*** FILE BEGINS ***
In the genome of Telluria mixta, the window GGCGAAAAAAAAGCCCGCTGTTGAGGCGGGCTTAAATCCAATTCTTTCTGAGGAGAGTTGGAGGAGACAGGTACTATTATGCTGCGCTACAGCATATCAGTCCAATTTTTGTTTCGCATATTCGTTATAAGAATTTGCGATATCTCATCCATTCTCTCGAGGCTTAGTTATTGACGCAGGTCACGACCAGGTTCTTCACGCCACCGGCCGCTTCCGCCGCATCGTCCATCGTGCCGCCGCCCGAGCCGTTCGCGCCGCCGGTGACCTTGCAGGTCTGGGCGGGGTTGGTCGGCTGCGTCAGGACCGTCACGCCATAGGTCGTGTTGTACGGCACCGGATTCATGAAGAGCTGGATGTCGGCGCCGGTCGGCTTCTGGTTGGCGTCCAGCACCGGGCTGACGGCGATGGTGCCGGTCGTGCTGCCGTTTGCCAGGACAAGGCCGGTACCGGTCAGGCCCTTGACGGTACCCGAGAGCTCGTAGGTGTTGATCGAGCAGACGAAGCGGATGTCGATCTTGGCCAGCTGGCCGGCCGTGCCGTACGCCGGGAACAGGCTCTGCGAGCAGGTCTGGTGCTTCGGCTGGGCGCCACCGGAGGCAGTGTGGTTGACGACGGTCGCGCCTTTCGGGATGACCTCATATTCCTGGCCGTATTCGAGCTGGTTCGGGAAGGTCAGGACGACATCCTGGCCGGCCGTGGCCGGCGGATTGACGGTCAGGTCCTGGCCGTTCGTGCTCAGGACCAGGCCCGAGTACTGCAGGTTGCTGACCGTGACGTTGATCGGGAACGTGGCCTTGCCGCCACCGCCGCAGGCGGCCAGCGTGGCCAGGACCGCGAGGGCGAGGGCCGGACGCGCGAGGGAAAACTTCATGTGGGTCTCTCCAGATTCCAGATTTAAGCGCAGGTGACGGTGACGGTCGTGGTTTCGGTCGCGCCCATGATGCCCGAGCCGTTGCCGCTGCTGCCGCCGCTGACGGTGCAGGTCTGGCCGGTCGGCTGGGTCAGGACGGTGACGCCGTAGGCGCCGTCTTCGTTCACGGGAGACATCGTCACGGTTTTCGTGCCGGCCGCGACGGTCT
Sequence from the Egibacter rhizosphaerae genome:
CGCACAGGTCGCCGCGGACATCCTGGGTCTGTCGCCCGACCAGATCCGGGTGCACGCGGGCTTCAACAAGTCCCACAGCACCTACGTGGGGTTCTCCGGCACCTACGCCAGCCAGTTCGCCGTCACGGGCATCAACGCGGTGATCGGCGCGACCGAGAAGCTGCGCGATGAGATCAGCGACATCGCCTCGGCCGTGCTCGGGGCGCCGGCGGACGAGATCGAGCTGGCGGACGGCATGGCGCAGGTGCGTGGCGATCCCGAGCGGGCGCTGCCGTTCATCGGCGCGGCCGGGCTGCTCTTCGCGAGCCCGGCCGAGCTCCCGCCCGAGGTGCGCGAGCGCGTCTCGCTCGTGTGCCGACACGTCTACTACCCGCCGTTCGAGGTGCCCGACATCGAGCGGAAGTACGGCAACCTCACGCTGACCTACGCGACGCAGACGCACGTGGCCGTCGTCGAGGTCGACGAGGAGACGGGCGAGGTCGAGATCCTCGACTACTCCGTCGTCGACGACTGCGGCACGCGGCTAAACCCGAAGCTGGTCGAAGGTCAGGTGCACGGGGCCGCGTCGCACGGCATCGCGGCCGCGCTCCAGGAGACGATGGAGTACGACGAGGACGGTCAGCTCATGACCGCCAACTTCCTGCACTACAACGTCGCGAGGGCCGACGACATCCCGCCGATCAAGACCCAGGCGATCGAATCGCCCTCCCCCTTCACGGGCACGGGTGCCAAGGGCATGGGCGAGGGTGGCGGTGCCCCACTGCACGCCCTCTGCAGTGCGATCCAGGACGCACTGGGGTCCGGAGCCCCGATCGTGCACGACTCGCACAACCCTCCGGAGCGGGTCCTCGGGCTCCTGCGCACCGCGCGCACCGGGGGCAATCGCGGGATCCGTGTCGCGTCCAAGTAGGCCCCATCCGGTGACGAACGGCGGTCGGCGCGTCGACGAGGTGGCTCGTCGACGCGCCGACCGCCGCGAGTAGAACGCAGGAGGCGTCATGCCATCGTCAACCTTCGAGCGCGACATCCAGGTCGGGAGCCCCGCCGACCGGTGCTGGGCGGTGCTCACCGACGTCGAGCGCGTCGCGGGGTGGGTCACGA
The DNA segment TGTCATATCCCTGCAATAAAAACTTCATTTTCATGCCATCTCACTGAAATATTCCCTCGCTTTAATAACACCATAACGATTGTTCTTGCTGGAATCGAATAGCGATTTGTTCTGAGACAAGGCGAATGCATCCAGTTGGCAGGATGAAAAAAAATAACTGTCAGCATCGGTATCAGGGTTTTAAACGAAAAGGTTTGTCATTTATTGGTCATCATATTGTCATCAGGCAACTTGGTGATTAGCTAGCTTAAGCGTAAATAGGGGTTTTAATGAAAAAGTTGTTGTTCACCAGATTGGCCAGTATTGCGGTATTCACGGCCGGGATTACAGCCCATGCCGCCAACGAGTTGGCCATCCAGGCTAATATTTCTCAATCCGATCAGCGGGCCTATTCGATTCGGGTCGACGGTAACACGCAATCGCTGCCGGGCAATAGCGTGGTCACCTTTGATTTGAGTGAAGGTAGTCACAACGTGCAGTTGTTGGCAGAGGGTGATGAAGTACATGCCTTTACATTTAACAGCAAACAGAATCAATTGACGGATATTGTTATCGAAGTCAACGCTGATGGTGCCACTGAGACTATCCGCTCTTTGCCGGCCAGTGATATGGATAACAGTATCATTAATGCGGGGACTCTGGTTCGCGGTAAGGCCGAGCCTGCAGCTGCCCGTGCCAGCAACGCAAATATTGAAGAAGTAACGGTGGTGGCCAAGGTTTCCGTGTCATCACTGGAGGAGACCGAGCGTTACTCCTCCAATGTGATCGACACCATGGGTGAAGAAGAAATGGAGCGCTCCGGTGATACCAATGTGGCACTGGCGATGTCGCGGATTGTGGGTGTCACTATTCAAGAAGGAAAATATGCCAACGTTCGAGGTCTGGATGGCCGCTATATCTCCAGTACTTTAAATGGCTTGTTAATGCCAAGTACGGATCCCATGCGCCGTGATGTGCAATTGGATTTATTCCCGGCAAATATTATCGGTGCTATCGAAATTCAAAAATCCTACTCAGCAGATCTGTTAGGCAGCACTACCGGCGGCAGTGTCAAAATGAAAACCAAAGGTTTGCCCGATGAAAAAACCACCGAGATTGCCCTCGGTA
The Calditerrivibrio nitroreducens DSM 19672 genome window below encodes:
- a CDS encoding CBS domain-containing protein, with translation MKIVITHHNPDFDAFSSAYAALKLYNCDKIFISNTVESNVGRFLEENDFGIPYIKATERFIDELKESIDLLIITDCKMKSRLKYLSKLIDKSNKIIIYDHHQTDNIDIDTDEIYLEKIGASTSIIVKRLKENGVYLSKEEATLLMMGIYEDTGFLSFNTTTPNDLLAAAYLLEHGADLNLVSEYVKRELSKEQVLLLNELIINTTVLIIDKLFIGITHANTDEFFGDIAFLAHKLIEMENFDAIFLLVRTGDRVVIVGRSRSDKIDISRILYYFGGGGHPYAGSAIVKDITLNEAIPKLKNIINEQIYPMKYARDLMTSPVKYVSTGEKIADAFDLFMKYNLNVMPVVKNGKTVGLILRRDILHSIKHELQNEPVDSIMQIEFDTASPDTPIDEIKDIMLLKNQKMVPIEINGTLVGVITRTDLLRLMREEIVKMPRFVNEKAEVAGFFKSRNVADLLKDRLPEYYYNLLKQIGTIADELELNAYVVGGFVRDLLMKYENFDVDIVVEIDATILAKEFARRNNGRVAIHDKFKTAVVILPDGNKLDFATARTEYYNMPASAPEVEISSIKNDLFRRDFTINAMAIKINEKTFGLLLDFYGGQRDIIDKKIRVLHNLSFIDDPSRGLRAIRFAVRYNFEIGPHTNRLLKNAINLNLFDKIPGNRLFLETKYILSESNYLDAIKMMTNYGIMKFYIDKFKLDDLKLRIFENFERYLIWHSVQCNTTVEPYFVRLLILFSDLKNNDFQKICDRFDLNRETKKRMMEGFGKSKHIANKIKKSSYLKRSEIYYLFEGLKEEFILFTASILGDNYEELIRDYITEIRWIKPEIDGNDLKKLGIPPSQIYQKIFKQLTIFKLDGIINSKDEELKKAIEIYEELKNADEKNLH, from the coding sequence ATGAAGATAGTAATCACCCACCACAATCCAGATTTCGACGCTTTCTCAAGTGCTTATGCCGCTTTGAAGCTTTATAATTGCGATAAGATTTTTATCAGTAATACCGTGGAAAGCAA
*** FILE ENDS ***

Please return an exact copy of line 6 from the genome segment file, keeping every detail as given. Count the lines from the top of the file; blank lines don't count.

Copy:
- a CDS encoding CBS domain-containing protein, with translation MKIVITHHNPDFDAFSSAYAALKLYNCDKIFISNTVESNVGRFLEENDFGIPYIKATERFIDELKESIDLLIITDCKMKSRLKYLSKLIDKSNKIIIYDHHQTDNIDIDTDEIYLEKIGASTSIIVKRLKENGVYLSKEEATLLMMGIYEDTGFLSFNTTTPNDLLAAAYLLEHGADLNLVSEYVKRELSKEQVLLLNELIINTTVLIIDKLFIGITHANTDEFFGDIAFLAHKLIEMENFDAIFLLVRTGDRVVIVGRSRSDKIDISRILYYFGGGGHPYAGSAIVKDITLNEAIPKLKNIINEQIYPMKYARDLMTSPVKYVSTGEKIADAFDLFMKYNLNVMPVVKNGKTVGLILRRDILHSIKHELQNEPVDSIMQIEFDTASPDTPIDEIKDIMLLKNQKMVPIEINGTLVGVITRTDLLRLMREEIVKMPRFVNEKAEVAGFFKSRNVADLLKDRLPEYYYNLLKQIGTIADELELNAYVVGGFVRDLLMKYENFDVDIVVEIDATILAKEFARRNNGRVAIHDKFKTAVVILPDGNKLDFATARTEYYNMPASAPEVEISSIKNDLFRRDFTINAMAIKINEKTFGLLLDFYGGQRDIIDKKIRVLHNLSFIDDPSRGLRAIRFAVRYNFEIGPHTNRLLKNAINLNLFDKIPGNRLFLETKYILSESNYLDAIKMMTNYGIMKFYIDKFKLDDLKLRIFENFERYLIWHSVQCNTTVEPYFVRLLILFSDLKNNDFQKICDRFDLNRETKKRMMEGFGKSKHIANKIKKSSYLKRSEIYYLFEGLKEEFILFTASILGDNYEELIRDYITEIRWIKPEIDGNDLKKLGIPPSQIYQKIFKQLTIFKLDGIINSKDEELKKAIEIYEELKNADEKNLH, from the coding sequence ATGAAGATAGTAATCACCCACCACAATCCAGATTTCGACGCTTTCTCAAGTGCTTATGCCGCTTTGAAGCTTTATAATTGCGATAAGATTTTTATCAGTAATACCGTGGAAAGCAA